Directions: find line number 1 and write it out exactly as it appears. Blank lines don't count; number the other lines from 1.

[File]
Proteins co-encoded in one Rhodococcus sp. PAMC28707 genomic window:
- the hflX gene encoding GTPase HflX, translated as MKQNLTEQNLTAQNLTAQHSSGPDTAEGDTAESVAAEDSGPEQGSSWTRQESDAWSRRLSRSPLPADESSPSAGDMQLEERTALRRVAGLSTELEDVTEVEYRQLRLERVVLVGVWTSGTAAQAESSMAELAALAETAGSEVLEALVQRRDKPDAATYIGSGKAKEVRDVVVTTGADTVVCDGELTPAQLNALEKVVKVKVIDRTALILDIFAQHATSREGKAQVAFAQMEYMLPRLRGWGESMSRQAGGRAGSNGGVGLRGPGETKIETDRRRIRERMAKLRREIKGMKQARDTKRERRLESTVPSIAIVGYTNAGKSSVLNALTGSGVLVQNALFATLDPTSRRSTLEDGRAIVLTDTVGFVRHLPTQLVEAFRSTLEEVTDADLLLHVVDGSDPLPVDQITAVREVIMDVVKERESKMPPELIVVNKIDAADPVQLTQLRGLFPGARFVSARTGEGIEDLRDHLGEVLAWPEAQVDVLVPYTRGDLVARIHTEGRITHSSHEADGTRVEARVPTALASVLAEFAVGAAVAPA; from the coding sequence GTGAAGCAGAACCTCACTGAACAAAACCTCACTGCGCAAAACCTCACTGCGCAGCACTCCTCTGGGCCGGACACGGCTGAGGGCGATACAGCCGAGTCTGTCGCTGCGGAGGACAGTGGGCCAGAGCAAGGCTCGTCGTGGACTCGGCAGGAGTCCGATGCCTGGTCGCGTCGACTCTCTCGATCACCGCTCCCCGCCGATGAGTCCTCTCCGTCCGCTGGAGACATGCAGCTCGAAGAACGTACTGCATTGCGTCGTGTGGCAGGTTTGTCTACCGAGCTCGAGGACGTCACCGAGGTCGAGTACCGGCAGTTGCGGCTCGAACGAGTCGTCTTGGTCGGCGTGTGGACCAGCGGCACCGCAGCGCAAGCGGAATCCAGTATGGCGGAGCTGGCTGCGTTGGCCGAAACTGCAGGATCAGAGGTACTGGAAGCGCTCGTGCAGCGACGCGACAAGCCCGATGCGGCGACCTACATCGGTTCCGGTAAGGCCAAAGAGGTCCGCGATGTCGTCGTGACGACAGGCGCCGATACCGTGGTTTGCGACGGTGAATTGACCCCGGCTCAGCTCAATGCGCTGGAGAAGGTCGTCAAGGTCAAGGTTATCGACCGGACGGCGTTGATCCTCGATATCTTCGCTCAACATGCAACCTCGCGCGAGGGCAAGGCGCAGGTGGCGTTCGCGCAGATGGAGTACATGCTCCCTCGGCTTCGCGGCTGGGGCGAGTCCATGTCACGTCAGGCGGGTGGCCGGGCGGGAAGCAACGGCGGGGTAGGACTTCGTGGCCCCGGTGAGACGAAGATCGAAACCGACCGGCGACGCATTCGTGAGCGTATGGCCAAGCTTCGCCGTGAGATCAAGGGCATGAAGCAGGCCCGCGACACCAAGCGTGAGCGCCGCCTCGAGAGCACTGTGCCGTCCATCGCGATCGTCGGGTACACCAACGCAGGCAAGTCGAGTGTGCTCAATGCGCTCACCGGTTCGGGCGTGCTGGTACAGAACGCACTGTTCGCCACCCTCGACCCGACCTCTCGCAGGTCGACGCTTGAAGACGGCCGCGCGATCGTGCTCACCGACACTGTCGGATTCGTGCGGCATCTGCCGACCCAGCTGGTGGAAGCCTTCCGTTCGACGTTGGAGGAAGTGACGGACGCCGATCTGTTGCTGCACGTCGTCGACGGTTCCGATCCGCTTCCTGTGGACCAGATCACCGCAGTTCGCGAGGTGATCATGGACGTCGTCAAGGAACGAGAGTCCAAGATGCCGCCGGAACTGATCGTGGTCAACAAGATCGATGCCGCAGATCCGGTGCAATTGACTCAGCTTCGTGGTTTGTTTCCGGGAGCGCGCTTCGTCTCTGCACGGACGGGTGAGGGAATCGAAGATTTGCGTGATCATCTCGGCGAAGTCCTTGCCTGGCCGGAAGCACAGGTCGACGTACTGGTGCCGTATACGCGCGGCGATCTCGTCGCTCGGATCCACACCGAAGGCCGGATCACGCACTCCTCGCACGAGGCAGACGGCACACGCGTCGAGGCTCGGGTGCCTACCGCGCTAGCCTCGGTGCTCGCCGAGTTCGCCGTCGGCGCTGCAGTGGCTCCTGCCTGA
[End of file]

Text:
Proteins co-encoded in one Rhodococcus sp. PAMC28707 genomic window: